46. Eric says:

    Tom Burk,

    In the church, people (bishops, priests, deacons) have authority. Documents are not “appropriate authority.” Documents guide those with authority or are issued by those with authority. The authority remains with the person, not the document.

  47. M.Z. Forrest says:

    Only in this country do parochial boundaries have little meaning.

    Placing the elephant into the room, a priest can perform 2 and at most 3 masses on a given day. In your typical parish, the parish priest will already be preforming 2 masses on a Sunday. No interpretation of SP will support compelling a parish priest to drop one of his NO Ordo liturgies that has 400 congregants for a stable group of 3 that want the extraordinary use. In larger parishes this may not be as much of an issue.

  48. Eric says:

    Craig,

    I think I understand some of your feelings about being treated like “ugly stepchildren.” And part of that may have been due to deficiencies in the indult system, which is now done away with.

    However, this brings new challenges for you. One new challenge will be to move away from the comfort of your indult community and back into parish life, to consider yourself part of your parish rather than “the Trad community.” This won’t happen overnight, but it will be necessary at some point to say goodbye to that cemetery chapel, and then you might realize how much you will miss it! But you must go into your own parish, because that’s what the Holy Father is asking you to do. It sounds like you’ve had good dealings with Bishop Brom in the past, so I would imagine you are well-suited to approach him in the future if you need his help.

    And I wish you all the best. Leaving the comfortable — however deficient that situation may be — is not always easy!

    Peace!

  49. Craig Kelso says:

    Eric,

    THANKS for the thoughtful reply.

    Ideally, a parish is what I want.

    I am NOT comfortable in the indult situation or whatever. It’s retarded. It’s silly.

    All it does is make people crazy. Our little community is filled with people who NEED a leader, who NEED a parish home.

    THAT’S JUST MY OPINION.

    I am not writing for the SDTLMS.

    Buuuuuuuuuuuuuuuuuuuut, I was in a parish. That parish was very good to me, but the liturgy was corrosive and ultimately infuriating. The religious education was, well, lacking to say the least. It was not good, and that parish was considered to be one of the healthier in the diocese.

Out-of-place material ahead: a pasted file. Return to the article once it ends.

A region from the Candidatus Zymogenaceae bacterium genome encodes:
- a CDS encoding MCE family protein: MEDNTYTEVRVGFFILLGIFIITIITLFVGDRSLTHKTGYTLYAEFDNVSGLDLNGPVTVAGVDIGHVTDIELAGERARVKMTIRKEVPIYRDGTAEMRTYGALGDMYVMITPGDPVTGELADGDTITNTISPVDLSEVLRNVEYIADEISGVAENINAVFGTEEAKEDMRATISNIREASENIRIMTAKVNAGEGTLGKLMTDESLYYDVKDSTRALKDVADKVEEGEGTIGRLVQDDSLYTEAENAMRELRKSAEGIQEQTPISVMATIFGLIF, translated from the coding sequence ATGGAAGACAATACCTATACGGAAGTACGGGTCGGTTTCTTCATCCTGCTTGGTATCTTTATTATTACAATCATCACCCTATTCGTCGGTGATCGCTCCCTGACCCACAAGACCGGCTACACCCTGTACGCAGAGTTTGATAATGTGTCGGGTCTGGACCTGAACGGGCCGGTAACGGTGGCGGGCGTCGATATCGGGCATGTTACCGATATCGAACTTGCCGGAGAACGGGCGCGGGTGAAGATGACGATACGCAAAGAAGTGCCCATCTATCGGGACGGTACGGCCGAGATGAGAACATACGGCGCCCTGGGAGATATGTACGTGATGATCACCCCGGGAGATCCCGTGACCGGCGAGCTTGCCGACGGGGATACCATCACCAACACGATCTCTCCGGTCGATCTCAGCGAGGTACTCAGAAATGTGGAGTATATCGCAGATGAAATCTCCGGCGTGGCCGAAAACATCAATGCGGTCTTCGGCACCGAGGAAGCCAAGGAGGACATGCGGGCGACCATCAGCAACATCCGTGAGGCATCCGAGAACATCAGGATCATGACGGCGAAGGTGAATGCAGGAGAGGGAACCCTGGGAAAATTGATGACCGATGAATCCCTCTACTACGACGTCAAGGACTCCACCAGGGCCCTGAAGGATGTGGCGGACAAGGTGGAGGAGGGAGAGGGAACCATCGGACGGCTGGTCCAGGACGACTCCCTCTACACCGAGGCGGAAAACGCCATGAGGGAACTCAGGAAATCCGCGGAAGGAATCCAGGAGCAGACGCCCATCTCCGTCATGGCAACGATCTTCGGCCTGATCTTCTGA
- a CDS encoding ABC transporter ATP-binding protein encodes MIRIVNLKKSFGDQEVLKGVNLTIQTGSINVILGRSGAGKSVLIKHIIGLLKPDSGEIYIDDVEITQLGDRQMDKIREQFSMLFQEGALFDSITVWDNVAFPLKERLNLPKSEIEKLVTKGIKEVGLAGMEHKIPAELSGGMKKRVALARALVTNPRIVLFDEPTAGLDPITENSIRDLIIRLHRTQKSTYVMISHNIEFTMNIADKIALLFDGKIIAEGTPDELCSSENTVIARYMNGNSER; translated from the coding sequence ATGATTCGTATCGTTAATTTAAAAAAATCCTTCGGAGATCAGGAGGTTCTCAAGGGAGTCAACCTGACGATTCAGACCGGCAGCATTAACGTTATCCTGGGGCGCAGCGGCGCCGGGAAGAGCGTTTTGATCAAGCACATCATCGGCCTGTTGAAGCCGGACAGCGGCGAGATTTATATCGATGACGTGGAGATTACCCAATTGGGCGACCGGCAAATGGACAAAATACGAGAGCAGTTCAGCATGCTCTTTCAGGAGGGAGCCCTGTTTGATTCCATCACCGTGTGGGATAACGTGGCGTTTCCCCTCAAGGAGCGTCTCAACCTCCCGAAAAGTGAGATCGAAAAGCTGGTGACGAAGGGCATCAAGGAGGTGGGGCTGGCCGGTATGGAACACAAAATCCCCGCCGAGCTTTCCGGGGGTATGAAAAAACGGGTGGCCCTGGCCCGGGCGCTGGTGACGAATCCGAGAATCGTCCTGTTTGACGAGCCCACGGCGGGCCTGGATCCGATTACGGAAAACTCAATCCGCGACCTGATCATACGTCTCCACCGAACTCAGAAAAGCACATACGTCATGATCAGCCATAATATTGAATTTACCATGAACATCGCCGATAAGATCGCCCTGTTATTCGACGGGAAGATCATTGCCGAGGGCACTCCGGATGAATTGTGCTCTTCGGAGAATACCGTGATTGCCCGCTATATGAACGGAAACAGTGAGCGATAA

My family left.

    We hopped, and finally found Holy Cross.

    It’s a blessing; an ironic oasis in a desert of liturgical nightmares.

    It is my fundamental hope that the Bishop moves the community to a parish that is faltering or petering out, and says, “Here it is. It’s your chance. A church, a plot of land, go to it. No one else has been able to make it work.” Man oh man would we make that place shine.

    I know what you’re getting at, however. The Holy Father wants us in the parishes; but in San Diego, there are obstacles, HUGE ones.

    I am hopeful.

    I know there are people in the diocese who are working to petition their pastors. I also know pastors are gearing up to point them toward the cemetery: cold, forbidding, hardly any parking, and a little tough to feel like a real parish. After having been slapped down by a pastor, lugging themselves to a cemetery chapel, the average person will simply give up and go back to their parish (this has been the formula for two decades). The liturgical officers will then CONTINUE to count this person among those who care not for the Ancient Mass. Ugh.

    I AM NOT COMPLAINING.

    It’s just obvious, that’s all.

    I love having two Masses on Sunday, having a little community dedicated to making Feast days happen, and working with all of them.

    I just want for them what the ON EAGLES WINGS and CLOWN MASS Catholics have, a parish.

    Pax tecum,

    Craig Kelso
    +

  50. Prof. Basto says:

    Wasn’t the group of three leading Conservative Council Fathers at the Second Vatican Council known as Coetus Internationalis Patrum ?

  51. Basto: That might be interesting to chase down!

  52. michigancatholic says:

    Eric. NO. I’m doing this the other way around. I’m searching out an regularly held extraordinary mass scheduled after Sept 14th and will be heading there as soon as possible.

    Yes, I will attend the N.O. but only when necessary–ie if I have a time conflict and it’s the only way to get to mass. But I’m done with yodeling, honky tonk piano and lady lay ministers on a regular basis. I can’t take the ugly anymore. My liturgical nerves are shot.

    When it’s finally possible to have the extraordinary form every Sunday and Holy Day, why on earth would I not attend it? I’ve waited for reverence and beauty for years.

  53. michigancatholic says:

    Eric, I don’t give a rip whether I fit into someone’s little category or not–ie however someone wants to interpret the number of people necessary to request a mass.

    I’ve moved around for years to avoid mass abuses in order to preserve my faith. It’s been a necessity, and I know lots of other people who’ve been forced to do the same thing. I stopped crying a long time ago. I’m used to it and I KNOW I can drive if & when I need to. There are priests who care about us and there will be masses available for us. The Motu Proprio guarantees it even more securely than Ecclesia Dei did.

    You should know: It was the N.O.’s rampant and ever-present sloppiness that taught me that an N.O. mass is an N.O. mass. During the 90s, I spent several years telling myself, “a mass is a still a mass” in order to keep my chin up about the abuses I was constantly seeing. And then I realized it was true; the goal became to worship the best I could and simply avoid irregularities strategically.
    So, if you think my attitude about finding a mass is cold, the N.O. mass and its happy-clappy adherents taught it to me.